Geronimo Birthplace Monument by the Gila Cliff Dwellings New Mexico. The famous Apache warrior, who although was never a chief, is remembered perhaps as one of the most famous Indian’s of North American modern history. We have all yelled it before jumping into a lake from a rock or cliff, GERONIMOOOO! Now I was blessed enough to see his birth country, right there in the Gila National Park in New Mexico. #Geronimo #indian #Apache #newmexico
“Honoring an Apache Warrior
Memorial Project for Geronimo Helps Mark Public Lands Day
GILA WILDERNESS, N.M., Sept. 19 -- Almost 7,000 feet high in the middle of the country's first preserved wilderness, before the cement was mixed and the rocks and mortar were laid, this volunteer project started with an it'edjidile, a blessing, in the language of the Apache.
Harlyn Geronimo, a medicine man and the great-grandson of the Chiricahua Apache warrior Geronimo, prayed, raising fingertips smeared with the yellow pollen of the river cattail to a gray, overcast sky.” Read full source:
Here is where we stayed, which is near the cliff dwellings. It also has, across the street, an entire walled memorial to the Apache’s and a lot more about Geronimo.
Here is a bit more on this legend:
Geronimo (Mescalero-Chiricahua: Goyaałé ) the one who yawns; June 16, 1829 – February 17, 1909) was a prominent leader and medicine man from the Bedonkohe band of the Chiricahua Apache tribe. From 1850 to 1886 Geronimo joined with members of three other Chiricahua Apache bands—the Tchihende, the Tsokanende and the Nednhi—to carry out numerous raids as well as resistance to US and Mexican military campaigns in the northern Mexico states of Chihuahua and Sonora, and in the southwestern American territories of New Mexico and Arizona.
In his old age, Geronimo became a celebrity. He appeared at fairs, including the 1904 World's Fair in St. Louis, where he reportedly rode a ferris wheel and sold souvenirs and photographs of himself. However, he was not allowed to return to the land of his birth. He died at the Fort Sill hospital in 1909. He was still a prisoner of war. He is buried at the Fort Sill Indian Agency Cemetery surrounded by the graves of relatives and other Apache prisoners of war.”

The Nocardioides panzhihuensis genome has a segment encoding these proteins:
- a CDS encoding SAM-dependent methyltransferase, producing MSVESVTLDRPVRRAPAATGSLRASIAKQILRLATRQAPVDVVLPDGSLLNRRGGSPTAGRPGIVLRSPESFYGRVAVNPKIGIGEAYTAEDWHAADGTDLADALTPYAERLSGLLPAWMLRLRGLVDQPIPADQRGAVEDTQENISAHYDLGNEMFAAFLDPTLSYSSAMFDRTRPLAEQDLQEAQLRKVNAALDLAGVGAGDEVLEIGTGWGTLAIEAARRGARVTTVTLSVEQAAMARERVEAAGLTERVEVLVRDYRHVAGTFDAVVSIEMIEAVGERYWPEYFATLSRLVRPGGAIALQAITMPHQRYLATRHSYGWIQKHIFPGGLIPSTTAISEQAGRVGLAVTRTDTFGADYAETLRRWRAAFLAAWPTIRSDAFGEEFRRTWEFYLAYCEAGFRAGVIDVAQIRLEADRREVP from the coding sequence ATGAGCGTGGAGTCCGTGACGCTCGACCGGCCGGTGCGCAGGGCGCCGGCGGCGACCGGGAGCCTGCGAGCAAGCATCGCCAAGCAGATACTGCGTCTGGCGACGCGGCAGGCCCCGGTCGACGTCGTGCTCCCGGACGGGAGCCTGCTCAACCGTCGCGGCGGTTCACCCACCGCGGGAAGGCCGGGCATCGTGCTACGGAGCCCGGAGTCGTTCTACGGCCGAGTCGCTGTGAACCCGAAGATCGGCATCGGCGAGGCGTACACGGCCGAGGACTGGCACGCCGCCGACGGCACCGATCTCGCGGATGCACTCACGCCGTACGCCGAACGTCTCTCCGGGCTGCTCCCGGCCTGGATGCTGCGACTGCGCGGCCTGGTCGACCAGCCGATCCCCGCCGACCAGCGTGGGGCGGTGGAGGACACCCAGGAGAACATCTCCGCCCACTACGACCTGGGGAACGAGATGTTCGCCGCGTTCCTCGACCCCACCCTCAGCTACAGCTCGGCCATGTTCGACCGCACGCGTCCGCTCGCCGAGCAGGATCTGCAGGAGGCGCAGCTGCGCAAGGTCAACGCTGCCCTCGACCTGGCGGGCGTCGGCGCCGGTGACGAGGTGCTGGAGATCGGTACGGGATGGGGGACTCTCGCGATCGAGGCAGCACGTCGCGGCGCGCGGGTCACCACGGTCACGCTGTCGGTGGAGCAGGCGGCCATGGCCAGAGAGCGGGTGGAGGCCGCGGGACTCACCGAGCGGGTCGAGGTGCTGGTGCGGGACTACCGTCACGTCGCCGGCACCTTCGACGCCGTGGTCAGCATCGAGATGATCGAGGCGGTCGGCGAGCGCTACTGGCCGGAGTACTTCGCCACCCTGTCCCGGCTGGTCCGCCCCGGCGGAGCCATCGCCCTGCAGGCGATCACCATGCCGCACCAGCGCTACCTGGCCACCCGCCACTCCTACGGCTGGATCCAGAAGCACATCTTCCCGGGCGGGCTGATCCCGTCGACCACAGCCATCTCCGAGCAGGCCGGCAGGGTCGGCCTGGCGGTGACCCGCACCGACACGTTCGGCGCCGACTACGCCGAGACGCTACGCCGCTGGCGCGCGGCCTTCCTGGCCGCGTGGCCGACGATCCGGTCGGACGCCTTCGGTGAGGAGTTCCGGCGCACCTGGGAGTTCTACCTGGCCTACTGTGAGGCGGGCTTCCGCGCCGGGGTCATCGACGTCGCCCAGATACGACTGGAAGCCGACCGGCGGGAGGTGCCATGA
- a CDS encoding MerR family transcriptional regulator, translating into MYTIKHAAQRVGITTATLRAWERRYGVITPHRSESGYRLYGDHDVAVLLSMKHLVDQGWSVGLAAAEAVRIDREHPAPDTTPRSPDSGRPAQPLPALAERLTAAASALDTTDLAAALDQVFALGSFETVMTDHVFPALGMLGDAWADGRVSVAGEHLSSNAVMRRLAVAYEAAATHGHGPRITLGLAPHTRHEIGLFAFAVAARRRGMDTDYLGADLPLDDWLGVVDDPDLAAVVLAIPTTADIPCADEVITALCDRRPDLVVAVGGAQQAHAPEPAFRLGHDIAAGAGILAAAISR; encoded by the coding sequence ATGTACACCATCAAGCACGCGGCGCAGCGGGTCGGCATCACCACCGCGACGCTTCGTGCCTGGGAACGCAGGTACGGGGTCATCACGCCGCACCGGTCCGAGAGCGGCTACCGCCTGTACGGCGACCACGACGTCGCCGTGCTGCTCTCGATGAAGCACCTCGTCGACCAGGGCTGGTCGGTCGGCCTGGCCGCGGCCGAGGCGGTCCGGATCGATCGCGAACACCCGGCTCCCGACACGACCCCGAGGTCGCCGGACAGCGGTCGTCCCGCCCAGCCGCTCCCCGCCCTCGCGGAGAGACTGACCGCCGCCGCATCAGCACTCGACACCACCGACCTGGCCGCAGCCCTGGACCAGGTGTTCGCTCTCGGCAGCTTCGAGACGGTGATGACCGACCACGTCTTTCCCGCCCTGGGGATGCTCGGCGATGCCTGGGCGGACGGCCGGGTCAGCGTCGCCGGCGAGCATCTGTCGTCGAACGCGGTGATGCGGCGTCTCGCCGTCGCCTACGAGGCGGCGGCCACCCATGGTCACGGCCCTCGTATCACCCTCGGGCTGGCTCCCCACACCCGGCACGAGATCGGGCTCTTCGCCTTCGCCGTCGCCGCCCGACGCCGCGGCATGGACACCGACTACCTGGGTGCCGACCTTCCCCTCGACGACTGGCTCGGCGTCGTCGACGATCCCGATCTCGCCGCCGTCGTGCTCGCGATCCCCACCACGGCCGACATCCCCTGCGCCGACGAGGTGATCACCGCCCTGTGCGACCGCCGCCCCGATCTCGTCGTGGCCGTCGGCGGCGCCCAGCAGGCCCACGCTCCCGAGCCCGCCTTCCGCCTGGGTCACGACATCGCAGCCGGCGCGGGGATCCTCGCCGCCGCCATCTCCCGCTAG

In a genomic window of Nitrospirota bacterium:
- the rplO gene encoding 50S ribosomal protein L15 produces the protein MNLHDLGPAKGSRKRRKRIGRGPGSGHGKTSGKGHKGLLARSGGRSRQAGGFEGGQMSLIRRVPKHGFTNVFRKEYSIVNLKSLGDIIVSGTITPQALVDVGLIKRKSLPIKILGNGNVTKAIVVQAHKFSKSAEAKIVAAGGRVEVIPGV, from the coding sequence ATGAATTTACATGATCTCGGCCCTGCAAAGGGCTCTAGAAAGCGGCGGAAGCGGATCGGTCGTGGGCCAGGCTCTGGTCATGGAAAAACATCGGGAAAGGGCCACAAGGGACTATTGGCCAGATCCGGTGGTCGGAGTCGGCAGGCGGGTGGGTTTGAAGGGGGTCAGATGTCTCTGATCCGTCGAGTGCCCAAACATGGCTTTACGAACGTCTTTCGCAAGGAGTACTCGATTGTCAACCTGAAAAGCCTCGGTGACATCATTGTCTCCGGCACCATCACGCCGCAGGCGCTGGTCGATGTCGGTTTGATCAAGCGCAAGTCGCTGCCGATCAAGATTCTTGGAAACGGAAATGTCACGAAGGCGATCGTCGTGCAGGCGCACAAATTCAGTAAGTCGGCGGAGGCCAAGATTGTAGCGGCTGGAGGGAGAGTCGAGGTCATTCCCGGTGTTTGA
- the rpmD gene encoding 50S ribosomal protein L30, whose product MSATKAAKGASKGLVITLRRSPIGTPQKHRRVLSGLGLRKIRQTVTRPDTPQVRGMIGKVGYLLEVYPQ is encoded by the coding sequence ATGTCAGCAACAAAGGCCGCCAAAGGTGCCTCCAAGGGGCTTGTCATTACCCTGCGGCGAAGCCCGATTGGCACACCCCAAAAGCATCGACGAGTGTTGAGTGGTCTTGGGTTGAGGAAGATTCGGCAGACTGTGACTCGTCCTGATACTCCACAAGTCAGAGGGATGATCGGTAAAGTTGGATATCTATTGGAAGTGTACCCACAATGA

The Gila wilderness is vast, still to this day. Stories of killer bears and mountain lions, not too mention the snakes and big game, still echo about around campfires. Not too long ago, a man was eaten alive by a mountain lion, right near where we camped while there!
By the way, here is the nice RV campground we hunkered down at. The hot springs down the street, by the river were great!
Gila Hot Springs RV Park
34-48 Airstrip Rd, Silver City, NM 88061 Airstrip Rd, Silver City, NM 88061, USA
The famous Indian of the Apache tribes, Geronimo at his Birthplace Monument by the Gila Cliff Dwellings in New Mexico.
Travel Guide New Mexico tm Gila Cliff Dwellings, Silver City , New Mexico
Gila Cliff Dwellings National Monument offers a glimpse of the homes and lives of the people of the Mogollon culture who lived in the Gila Wilderness from the 1280s through the early 1300s. The surroundings probably look today very much like they did when the cliff dwellings were inhabited. The monument is surrounded by the Gila National Forest and lies at the edge of the Gila Wilderness, the nation's first designated wilderness area. This designation means that the wilderness character of the area will not be altered by roads or other evidence of human presence. Hiking in the Gila and Aldo Leopold Wilderness areas is a popular activity in the area. There are also several popular hot springs nearby. The closest, Lightfeather, is a twenty-minute walk from the Visitor Center. The most popular is Jordan, a 6- or 8-mile hike from the Visitor Center, depending upon the trailhead used.